Monday, April 13, 2009

Movie Review: Observe and Report

Observe and Report *** ½
Directed by: Jody Hill.
Written By: Jody Hill.
Starring: Seth Rogen (Ronnie Barnhardt), Ray Liotta (Detective Harrison), Michael Peña (Dennis), Anna Faris (Brandi), Dan Bakkedahl (Mark), Jesse Plemons (Charles), John Yuan (John Yuen), Matt Yuan (Matt Yuen), Celia Weston (Mom), Collette Wolfe (Nell), Randy Gambill (Pervert).

Observe and Report is a comedy about a lonely, delusional man who sees himself as some sort of hero, when in fact he is a sad, pathetic little man. He is a man who has been beaten down constantly by life, but doesn’t really seem to realize it. It is almost painful to watch him live his daily existence, seeing him rejected time and again without ever knowing that everyone sees him as pathetic.

Ronnie Barnhardt (Seth Rogen) is bi-polar, taking pills every four to six hours to keep him from getting over hyper. He is the head of security for the local mall, and his team of security guards are loyal to him to the point of hero worship. When a flasher starts stalking around the parking lot, the police are called in, led by Detective Harrison (Ray Liotta), but Ronnie doesn’t think that they are doing enough to protect the workers and shoppers at the mall – especially not his beloved Brandi (Anna Faris), who works at the makeup counter. That she thinks Ronnie is pathetic loser is something that is lost on him. The affection shown to him by Nell (Collette Wolf), the new girl in the food court, is equally lost on him. In fact, there is not much that isn’t lost on Ronnie. He thinks of Harrison as his arch nemesis, when in fact Harrison is just annoyed by him. When he applies to the police academy, and goes for his psych exam and tells the woman he sees himself as a hero, and he wants to go out there and shoot some bad guys, he doesn’t understand why he fails the exam. When Harrison calls him in to give him the bad news, and brings his friend into watch, his friend leaves after a little while saying “I thought this would be funny. But really, it’s kind of sad”. I have a feeling that many audience members are going to feel the same way about the movie.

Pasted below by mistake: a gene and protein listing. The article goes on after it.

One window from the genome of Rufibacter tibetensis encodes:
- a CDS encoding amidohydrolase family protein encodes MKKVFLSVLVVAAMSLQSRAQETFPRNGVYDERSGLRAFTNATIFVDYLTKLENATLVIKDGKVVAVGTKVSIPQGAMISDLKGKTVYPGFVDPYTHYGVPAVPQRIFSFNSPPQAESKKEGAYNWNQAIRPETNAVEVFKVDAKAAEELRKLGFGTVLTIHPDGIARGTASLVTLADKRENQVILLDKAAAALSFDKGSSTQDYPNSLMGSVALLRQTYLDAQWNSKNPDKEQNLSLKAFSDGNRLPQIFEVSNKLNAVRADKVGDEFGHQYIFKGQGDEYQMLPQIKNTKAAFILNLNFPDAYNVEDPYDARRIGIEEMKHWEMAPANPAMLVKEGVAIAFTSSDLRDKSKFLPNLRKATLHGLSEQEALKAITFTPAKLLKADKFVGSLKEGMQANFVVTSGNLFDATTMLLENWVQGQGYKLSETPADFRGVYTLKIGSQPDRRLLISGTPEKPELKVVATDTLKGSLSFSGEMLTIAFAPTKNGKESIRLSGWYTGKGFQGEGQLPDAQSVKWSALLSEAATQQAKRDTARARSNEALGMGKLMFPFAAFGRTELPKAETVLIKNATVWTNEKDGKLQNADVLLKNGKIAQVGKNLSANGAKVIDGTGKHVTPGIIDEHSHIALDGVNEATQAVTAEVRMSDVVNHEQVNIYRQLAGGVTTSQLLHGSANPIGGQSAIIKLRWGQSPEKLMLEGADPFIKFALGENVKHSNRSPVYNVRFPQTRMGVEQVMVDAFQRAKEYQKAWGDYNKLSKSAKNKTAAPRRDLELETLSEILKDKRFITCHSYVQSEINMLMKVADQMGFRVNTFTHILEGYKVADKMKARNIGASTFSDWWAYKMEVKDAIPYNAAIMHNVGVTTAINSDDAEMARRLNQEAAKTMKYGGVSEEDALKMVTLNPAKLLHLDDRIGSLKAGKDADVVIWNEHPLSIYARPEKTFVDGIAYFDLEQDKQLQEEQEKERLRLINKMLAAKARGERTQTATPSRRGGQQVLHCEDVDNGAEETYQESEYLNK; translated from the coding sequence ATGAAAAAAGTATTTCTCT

Writer/director Jody Hill walks a fine line in this movie. A little too far on one side, and all he’s doing is making fun and looking down on his characters. A little too far on the other side, and all the humor in the film is lost, and you have a deep, depressing drama. Hill didn’t get the right mix in his last film, The Foot Fist Way, which was overly cruel and nasty, but he strikes just the right tone this time. The film is often very funny, but it’s not the type of humor we expect from a Seth Rogen movie. Rogen plays his role straight in the film – and that makes it all the more funny, and painful, then it would have been otherwise. If he doesn’t take the character seriously, then the film falls apart. But Rogen plays his role brilliantly. He is supported by an excellent cast. Liotta follows Rogen’s lead also plays his role straight – he is worn out cop, just trying to do his job. He doesn’t want to hurt Ronnie, but is put in a situation where he pretty much has to. Michael Pena plays Ronnie’s right hand man, doing some sort of bizarre Luis Guzman impression, that is somehow appropriate. Faris plays her typical bimbo role, but brings a little more depth to it this time – there is a cruelty and malice behind her performance in the film that works.

The film owes an obvious debt to the work of Martin Scorsese – most notably Taxi Driver and The King of Comedy. Like the “heroes” in those movies, Ronnie has to endure rejection and humiliation at nearly every step of the movie. Like Bickle in Taxi Driver, it all seems to be leading up to the inevitable outburst of violence that Ronnie seems destined for. But for much of the movie, Ronnie lives more like Rupert Pupkin in The King of Comedy – living off his delusions of grandeur, almost deliberately misreading the other characters in the movie to feed off his own ego. When he realizes that everyone sees him as a pathetic loser, it is too much for him to bear. By the end of the movie, Ronnie seems to be right back where he started from – a ticking time bomb of rage that can go off at any time.

If I have made this movie sound more like a serious drama than a comedy, that’s because in many ways it is. It’s true that the moving is often hilarious, but it’s hilarious in that way that is almost too painful to watch – we laugh to keep from crying. Underlying all the comedy is a drama about a man simply doesn’t fit in, no matter how hard he tries. This is an impressive achievement.

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